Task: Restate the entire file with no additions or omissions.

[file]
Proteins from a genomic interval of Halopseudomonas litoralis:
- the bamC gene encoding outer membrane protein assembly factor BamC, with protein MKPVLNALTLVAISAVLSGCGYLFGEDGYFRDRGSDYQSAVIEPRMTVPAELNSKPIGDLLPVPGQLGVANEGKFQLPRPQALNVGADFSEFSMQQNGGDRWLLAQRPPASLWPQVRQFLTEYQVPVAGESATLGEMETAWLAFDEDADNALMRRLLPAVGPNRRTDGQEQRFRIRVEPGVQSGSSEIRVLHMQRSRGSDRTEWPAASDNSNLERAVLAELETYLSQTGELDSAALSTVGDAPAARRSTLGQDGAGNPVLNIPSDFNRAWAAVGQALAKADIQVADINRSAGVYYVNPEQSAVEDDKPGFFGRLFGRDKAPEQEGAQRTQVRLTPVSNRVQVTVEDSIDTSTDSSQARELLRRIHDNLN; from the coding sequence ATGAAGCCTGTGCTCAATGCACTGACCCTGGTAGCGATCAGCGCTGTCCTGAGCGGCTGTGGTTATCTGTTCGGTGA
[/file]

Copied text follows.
Proteins from a genomic interval of Halopseudomonas litoralis:
- the bamC gene encoding outer membrane protein assembly factor BamC, with protein MKPVLNALTLVAISAVLSGCGYLFGEDGYFRDRGSDYQSAVIEPRMTVPAELNSKPIGDLLPVPGQLGVANEGKFQLPRPQALNVGADFSEFSMQQNGGDRWLLAQRPPASLWPQVRQFLTEYQVPVAGESATLGEMETAWLAFDEDADNALMRRLLPAVGPNRRTDGQEQRFRIRVEPGVQSGSSEIRVLHMQRSRGSDRTEWPAASDNSNLERAVLAELETYLSQTGELDSAALSTVGDAPAARRSTLGQDGAGNPVLNIPSDFNRAWAAVGQALAKADIQVADINRSAGVYYVNPEQSAVEDDKPGFFGRLFGRDKAPEQEGAQRTQVRLTPVSNRVQVTVEDSIDTSTDSSQARELLRRIHDNLN; from the coding sequence ATGAAGCCTGTGCTCAATGCACTGACCCTGGTAGCGATCAGCGCTGTCCTGAGCGGCTGTGGTTATCTGTTCGGTGA